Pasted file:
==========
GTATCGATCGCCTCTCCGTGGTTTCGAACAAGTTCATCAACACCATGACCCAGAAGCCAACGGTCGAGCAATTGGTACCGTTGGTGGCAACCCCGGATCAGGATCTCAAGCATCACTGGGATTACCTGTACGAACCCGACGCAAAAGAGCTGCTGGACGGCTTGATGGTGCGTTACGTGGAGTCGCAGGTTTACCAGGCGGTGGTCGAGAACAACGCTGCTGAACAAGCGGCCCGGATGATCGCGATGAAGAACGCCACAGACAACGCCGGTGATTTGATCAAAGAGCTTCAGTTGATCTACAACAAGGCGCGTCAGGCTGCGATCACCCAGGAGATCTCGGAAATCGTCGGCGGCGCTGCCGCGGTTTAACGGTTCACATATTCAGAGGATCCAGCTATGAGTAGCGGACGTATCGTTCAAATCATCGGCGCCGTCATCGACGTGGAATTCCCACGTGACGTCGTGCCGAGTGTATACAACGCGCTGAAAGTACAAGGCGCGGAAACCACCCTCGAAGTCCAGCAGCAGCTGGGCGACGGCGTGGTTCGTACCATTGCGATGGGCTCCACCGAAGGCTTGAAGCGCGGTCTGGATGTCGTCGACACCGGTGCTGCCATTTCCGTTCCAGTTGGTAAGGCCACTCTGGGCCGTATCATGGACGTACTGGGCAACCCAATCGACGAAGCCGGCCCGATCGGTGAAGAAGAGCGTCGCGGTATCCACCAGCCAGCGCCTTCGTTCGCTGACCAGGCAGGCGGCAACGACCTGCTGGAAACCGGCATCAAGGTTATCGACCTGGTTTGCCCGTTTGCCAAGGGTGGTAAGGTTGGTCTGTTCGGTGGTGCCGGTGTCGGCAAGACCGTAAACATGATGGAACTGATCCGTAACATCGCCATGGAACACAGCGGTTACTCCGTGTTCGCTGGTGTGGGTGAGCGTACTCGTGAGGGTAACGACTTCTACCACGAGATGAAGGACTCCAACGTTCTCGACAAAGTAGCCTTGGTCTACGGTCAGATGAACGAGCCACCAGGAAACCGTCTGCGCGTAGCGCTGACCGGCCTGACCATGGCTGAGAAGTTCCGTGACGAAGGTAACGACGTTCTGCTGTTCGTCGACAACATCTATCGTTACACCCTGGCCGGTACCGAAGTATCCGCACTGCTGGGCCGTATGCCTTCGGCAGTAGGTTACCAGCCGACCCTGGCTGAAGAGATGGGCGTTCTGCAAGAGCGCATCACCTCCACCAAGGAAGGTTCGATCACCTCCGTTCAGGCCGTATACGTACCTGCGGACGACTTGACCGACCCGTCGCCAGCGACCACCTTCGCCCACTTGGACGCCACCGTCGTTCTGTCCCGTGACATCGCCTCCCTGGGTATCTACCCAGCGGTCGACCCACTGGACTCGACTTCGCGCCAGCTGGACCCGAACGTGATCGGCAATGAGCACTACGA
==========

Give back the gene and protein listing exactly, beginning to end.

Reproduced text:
GTATCGATCGCCTCTCCGTGGTTTCGAACAAGTTCATCAACACCATGACCCAGAAGCCAACGGTCGAGCAATTGGTACCGTTGGTGGCAACCCCGGATCAGGATCTCAAGCATCACTGGGATTACCTGTACGAACCCGACGCAAAAGAGCTGCTGGACGGCTTGATGGTGCGTTACGTGGAGTCGCAGGTTTACCAGGCGGTGGTCGAGAACAACGCTGCTGAACAAGCGGCCCGGATGATCGCGATGAAGAACGCCACAGACAACGCCGGTGATTTGATCAAAGAGCTTCAGTTGATCTACAACAAGGCGCGTCAGGCTGCGATCACCCAGGAGATCTCGGAAATCGTCGGCGGCGCTGCCGCGGTTTAACGGTTCACATATTCAGAGGATCCAGCTATGAGTAGCGGACGTATCGTTCAAATCATCGGCGCCGTCATCGACGTGGAATTCCCACGTGACGTCGTGCCGAGTGTATACAACGCGCTGAAAGTACAAGGCGCGGAAACCACCCTCGAAGTCCAGCAGCAGCTGGGCGACGGCGTGGTTCGTACCATTGCGATGGGCTCCACCGAAGGCTTGAAGCGCGGTCTGGATGTCGTCGACACCGGTGCTGCCATTTCCGTTCCAGTTGGTAAGGCCACTCTGGGCCGTATCATGGACGTACTGGGCAACCCAATCGACGAAGCCGGCCCGATCGGTGAAGAAGAGCGTCGCGGTATCCACCAGCCAGCGCCTTCGTTCGCTGACCAGGCAGGCGGCAACGACCTGCTGGAAACCGGCATCAAGGTTATCGACCTGGTTTGCCCGTTTGCCAAGGGTGGTAAGGTTGGTCTGTTCGGTGGTGCCGGTGTCGGCAAGACCGTAAACATGATGGAACTGATCCGTAACATCGCCATGGAACACAGCGGTTACTCCGTGTTCGCTGGTGTGGGTGAGCGTACTCGTGAGGGTAACGACTTCTACCACGAGATGAAGGACTCCAACGTTCTCGACAAAGTAGCCTTGGTCTACGGTCAGATGAACGAGCCACCAGGAAACCGTCTGCGCGTAGCGCTGACCGGCCTGACCATGGCTGAGAAGTTCCGTGACGAAGGTAACGACGTTCTGCTGTTCGTCGACAACATCTATCGTTACACCCTGGCCGGTACCGAAGTATCCGCACTGCTGGGCCGTATGCCTTCGGCAGTAGGTTACCAGCCGACCCTGGCTGAAGAGATGGGCGTTCTGCAAGAGCGCATCACCTCCACCAAGGAAGGTTCGATCACCTCCGTTCAGGCCGTATACGTACCTGCGGACGACTTGACCGACCCGTCGCCAGCGACCACCTTCGCCCACTTGGACGCCACCGTCGTTCTGTCCCGTGACATCGCCTCCCTGGGTATCTACCCAGCGGTCGACCCACTGGACTCGACTTCGCGCCAGCTGGACCCGAACGTGATCGGCAATGAGCACTACGA